Chapter Thirteen

Boom to Bust

How, When, and Why?

When the Asian financial flu first broke out with a vengeance in Thailand in the summer of 1997, after years of unrestrained lending on speculative real estate projects, the local banks started to look kind of shaky, at least to impartial outside observers.

Three Warning Signs of a Bust

Here are three of the warning signs, by which you can sometimes tell if a boom—any boom—is about to go bust:

1. The nation’s current account is perilously low. A current account takes the payments a country must make to outsiders, and compares them to all the revenues it’s taking in. If the account is out of balance, that’s a bad sign. And if the balance skews way toward the net outflow column, that’s when global investors start getting nervous.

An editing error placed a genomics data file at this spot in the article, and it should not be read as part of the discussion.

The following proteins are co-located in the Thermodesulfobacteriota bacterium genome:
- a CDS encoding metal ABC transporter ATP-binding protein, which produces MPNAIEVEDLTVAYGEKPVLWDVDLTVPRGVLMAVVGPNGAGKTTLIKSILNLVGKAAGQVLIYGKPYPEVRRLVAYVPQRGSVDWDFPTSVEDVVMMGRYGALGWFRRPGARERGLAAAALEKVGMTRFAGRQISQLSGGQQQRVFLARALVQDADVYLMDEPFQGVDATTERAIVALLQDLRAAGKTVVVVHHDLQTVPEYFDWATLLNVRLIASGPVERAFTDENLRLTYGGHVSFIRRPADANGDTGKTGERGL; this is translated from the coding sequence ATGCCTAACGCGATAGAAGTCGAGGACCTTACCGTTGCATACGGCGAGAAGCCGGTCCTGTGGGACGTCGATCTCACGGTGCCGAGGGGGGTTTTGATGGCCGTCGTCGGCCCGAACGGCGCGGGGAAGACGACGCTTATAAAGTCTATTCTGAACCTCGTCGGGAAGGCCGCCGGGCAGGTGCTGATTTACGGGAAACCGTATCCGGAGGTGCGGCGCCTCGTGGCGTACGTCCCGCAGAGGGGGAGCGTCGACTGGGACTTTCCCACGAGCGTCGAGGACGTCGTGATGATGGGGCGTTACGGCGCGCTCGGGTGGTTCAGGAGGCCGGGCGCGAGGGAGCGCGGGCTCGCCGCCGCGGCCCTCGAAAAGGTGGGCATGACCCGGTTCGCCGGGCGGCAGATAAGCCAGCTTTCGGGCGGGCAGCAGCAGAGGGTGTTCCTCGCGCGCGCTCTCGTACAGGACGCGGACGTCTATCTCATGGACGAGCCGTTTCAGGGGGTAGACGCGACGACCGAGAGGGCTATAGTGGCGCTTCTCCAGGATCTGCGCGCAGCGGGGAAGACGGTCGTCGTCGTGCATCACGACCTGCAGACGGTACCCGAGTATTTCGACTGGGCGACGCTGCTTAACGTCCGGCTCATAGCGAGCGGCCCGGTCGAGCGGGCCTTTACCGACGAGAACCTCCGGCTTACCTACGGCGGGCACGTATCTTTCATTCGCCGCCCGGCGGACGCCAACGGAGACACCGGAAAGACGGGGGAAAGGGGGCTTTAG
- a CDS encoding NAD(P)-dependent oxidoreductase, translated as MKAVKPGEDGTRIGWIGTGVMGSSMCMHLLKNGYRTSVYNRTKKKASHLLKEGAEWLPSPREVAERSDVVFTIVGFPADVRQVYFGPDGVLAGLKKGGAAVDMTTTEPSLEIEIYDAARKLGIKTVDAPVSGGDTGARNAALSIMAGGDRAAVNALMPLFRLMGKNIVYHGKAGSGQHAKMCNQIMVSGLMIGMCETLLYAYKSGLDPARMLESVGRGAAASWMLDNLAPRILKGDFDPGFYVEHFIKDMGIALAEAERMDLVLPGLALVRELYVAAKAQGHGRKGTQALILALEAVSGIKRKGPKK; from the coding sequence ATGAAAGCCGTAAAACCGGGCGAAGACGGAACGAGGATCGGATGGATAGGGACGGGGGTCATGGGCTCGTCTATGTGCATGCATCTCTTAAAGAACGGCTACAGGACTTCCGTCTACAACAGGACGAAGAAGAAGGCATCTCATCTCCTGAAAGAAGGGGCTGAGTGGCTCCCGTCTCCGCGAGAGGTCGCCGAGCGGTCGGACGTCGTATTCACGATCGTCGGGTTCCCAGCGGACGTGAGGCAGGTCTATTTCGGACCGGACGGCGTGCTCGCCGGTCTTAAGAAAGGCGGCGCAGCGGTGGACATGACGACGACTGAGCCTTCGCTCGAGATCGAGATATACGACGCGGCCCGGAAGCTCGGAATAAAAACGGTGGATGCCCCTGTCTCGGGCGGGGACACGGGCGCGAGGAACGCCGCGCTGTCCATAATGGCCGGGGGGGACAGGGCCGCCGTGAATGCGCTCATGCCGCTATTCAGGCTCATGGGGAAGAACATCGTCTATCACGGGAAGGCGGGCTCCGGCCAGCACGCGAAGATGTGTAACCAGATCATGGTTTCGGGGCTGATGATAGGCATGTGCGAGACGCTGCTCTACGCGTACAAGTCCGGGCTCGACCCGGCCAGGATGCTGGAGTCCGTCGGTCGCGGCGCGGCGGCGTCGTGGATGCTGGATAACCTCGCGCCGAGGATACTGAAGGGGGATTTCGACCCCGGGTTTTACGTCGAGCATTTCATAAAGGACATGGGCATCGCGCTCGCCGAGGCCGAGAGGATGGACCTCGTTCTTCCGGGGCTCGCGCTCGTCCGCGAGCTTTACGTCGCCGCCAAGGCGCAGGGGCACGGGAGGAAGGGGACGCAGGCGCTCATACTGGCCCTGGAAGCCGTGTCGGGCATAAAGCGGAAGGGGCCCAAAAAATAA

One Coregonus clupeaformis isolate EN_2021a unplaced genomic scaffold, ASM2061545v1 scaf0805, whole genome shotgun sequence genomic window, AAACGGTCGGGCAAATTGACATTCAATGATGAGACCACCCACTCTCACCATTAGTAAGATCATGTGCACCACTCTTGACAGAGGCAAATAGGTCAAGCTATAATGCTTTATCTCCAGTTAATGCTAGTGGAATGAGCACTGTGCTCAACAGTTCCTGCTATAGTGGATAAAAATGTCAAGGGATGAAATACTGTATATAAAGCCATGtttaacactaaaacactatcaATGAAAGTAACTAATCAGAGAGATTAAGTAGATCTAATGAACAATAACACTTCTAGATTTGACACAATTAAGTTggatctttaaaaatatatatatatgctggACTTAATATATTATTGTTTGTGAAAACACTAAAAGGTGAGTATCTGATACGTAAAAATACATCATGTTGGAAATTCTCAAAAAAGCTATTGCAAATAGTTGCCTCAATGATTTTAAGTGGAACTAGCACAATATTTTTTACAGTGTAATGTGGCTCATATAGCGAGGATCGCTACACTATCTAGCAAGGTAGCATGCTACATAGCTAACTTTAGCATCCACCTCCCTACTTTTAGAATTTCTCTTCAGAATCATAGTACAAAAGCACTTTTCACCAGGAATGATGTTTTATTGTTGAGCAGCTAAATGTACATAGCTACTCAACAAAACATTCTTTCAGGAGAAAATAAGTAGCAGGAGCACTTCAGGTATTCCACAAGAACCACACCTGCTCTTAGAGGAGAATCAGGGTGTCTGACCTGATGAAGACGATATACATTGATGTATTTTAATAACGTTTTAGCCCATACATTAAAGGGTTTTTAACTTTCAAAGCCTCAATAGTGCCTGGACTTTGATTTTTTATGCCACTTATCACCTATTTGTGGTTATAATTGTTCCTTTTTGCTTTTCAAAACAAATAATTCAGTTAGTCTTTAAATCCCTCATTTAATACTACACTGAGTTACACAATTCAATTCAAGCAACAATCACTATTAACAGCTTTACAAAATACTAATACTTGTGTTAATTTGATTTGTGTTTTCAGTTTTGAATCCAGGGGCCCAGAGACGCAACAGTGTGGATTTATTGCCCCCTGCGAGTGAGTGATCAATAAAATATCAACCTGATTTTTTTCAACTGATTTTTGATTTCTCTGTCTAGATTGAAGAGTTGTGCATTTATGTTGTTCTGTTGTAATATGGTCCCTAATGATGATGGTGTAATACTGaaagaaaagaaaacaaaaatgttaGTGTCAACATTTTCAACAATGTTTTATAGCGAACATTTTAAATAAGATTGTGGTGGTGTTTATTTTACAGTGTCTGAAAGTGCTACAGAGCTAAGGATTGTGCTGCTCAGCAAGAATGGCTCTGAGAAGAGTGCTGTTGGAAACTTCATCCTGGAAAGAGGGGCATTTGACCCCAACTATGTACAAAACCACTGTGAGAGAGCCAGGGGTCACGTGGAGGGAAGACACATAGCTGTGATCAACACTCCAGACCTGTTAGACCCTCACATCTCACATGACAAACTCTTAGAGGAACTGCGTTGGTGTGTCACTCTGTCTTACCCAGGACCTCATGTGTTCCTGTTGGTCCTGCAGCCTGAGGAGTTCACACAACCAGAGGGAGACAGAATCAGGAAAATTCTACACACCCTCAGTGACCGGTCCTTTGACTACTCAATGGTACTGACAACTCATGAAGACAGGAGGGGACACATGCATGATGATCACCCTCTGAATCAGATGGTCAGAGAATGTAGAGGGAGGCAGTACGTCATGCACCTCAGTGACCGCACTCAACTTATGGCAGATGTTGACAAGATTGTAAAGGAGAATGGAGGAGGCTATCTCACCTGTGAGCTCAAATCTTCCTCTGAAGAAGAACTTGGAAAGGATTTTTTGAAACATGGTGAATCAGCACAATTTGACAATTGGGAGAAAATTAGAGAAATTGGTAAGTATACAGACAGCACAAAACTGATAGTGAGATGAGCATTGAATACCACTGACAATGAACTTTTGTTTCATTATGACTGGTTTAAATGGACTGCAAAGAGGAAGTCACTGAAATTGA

2. Inflation is rising. If the inflation rate starts rising far and fast in any country, take it as a major red flag because the usual central bank response is to raise interest rates, which could create an economic downturn.

3. Companies are taking out huge loans in Dollars thinking they could easily repay them when the local currency is healthier. Companies do this because the interest rates could be lower on foreign currency loans than on loans in their own currency.

Three warning signs of a bust: perilously low current account, rapidly rising inflation, and huge foreign currency debt.

What Happened in Thailand?

In the case of Thailand, companies took on huge foreign currency debt because the interest ...

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